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ADHD in the News - September 1, 2011
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ADHD in the News - September 1, 2011

A weekly news digest** from the National Resource Center on ADHD: A Program of CHADD

  1. School Support for ADHD Children May Be Missing the Mark: Inattention, Not Hyperactivity, Is Associated With Educational Failure (Science Daily, August 28, 2011)

    "New research from the University of Montreal shows that inattention, rather than hyperactivity, is the most important indicator when it comes to finishing a high school education. "Children with attention problems need preventative intervention early in their development," explained lead author Dr. Jean-Baptiste Pingault, who is also affiliated with Sainte-Justine Mother and Child University Hospital. The researchers came to their conclusion after looking at data collected from the parents and teachers of 2000 children over a period of almost twenty years..." Full Story

  2. Bullying: How Do Victims Respond to Bullies and Why? (Science Daily, September 1, 2011)

    "Many wonder why bullies bully, but a new study looks at the other side of the equation: How do children respond to bullying and why? The answer, researchers say, may lead to more effective interventions to reduce the negative consequences -- and perhaps even the frequency -- of bullying. The study appears in the journal Child Development..." Full Story

  3. Listening to Shhhh in the City (Wall Street Journal, August 31, 2011)

    "To Tune Out Distractions, White Noise Climbs to the Top of Playlists. Some of the hottest tracks on digital playlists: sounds of an oscillating fan, a waterfall and crickets. White noise and other soothing sounds, once mainly played on machines to aid nighttime sleep, are increasingly helping make daytime hours more serene. When played through headphones, the sounds help people tune out chatty co-workers, pounding jackhammers and the dentist's drill..." Full Story

  4. Class aims to help those caring for a child with mental illness (Washington Post, August 31, 2011)

    "Christine Driscoll uses words such as "disturbing" and "scary" to describe the days of dealing with the anxiety-induced, two-hour-long tantrums her then-4-year-old daughter would throw each day after preschool...Driscoll and McCombs understand the challenges and emotional turmoil that comes with raising a child with a mental illness. And they have some answers for others who might be experiencing similar problems. The women will share some of those answers when they lead a new class this fall in Leonardtown for NAMI Southern Maryland. The National Alliance on Mental Illness is a nationwide nonprofit group dedicated to providing support, education and advocacy for people who have serious mental illnesses and their loved ones..." Full Story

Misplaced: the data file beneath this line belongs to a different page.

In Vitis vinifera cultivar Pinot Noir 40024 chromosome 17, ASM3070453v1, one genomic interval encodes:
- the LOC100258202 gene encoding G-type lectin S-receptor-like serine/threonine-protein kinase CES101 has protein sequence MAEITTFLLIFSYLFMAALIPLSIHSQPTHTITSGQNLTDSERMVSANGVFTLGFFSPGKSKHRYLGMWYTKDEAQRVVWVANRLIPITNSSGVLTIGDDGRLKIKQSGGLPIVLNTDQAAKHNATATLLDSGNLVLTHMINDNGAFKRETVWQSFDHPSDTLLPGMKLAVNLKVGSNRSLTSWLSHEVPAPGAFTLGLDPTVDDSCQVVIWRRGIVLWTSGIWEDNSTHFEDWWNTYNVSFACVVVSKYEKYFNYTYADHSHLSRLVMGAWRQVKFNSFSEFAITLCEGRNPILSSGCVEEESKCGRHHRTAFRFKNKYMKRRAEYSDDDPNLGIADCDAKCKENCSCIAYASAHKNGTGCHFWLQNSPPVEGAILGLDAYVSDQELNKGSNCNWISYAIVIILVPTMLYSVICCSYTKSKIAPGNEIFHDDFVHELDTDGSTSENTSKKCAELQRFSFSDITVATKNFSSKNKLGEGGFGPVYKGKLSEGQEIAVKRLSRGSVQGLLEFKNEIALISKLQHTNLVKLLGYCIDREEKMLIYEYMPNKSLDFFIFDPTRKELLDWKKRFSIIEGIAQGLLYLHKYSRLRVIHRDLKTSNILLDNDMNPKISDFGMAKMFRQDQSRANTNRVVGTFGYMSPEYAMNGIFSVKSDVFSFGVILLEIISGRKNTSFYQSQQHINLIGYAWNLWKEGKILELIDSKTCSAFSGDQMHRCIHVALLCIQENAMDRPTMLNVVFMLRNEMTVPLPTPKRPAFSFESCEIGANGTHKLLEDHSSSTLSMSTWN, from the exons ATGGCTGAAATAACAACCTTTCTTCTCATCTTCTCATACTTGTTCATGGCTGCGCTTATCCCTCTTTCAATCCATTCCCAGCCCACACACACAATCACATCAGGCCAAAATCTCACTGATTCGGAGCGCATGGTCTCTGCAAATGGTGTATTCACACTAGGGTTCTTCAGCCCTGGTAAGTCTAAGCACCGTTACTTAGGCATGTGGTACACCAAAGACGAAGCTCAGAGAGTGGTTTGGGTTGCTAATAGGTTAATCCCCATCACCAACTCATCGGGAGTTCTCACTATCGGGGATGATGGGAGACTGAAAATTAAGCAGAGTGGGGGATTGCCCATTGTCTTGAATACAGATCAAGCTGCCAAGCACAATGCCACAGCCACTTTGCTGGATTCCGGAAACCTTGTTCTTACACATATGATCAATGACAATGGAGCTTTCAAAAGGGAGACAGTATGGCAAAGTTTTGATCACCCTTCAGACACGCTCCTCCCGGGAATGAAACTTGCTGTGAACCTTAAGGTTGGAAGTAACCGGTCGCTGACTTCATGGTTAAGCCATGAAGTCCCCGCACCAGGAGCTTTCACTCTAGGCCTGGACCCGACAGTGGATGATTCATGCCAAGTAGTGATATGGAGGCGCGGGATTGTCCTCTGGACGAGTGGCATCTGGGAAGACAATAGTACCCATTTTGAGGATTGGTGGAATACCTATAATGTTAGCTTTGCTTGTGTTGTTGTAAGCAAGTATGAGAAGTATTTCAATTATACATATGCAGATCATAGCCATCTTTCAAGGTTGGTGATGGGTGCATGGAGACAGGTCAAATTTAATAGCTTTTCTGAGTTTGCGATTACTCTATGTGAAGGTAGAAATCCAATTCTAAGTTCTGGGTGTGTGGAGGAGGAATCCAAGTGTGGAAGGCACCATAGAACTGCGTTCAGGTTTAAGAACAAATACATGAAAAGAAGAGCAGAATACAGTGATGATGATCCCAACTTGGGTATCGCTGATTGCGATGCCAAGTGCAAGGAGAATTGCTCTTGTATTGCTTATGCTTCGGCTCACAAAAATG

5. Father diagnosed with Asperger's "failed by system" (Daily Gazette [UK], August 30, 2011)

    "A FATHER who spent most of his childhood in care says he has been let down by the system after only just being diagnosed with a series of severe behavioural disorders. Robert Joyce, 47, of Buntingford Road, in Monkwick, Colchester, was taken into foster care at five because his parents couldn't cope with his behaviour...As an adult, he struggled with personal relationships and was unable to hold down a job because of difficulty interacting and overcoming his temper. But only recently he was diagnosed with Attention Deficit Hyperactivity Disorder (ADHD) and Asperger's Syndrome, a form of autism..." Full Story

  6. Adderall Shortage Has Many Worried (My Fox Houston, August 30, 2011)

    "What if the prescription you needed to have filled wasn't available at your corner pharmacy? How far would you go and how much would you pay to get it? Nearly 80 miles and about $500 later one Houston man now has his medicine. "We paid $417," Linda Thomas said. Thomas says her husband has been taking the prescription medication Adderall for Attention Deficit Hyperactivity Disorder or ADHD, for six years..." Full Story

  7. College students take ADHD drugs for better grades (CNN, September 1, 2011)

    "Gabay takes the prescription drug Adderall, designed to treat attention deficit hyperactivity disorder, or ADHD. He doesn't have ADHD or a prescription, but the drug is not hard for him to get. "It's easy -- not sketchy or perceived in a bad way," he says. "Maybe a simple text or a phone call. 'Hey mind if I get some Adderall? I've got a long night ahead of me.'" After taking the pill he hits the books in his fraternity house room, pulling an all-nighter studying. It's a scene that is playing out at college campuses across the United States..." Full Story


**Disclaimer: Neither CHADD, the National Resource Center on ADHD, nor the Centers for Disease Control and Prevention endorses, supports, represents or guarantees the truthfulness, accuracy, or reliability of any included articles nor endorses any opinions expressed in any articles included in ADHD in the News. CHADD and the National Resource Center on ADHD merely provide access to such content as a service to you.


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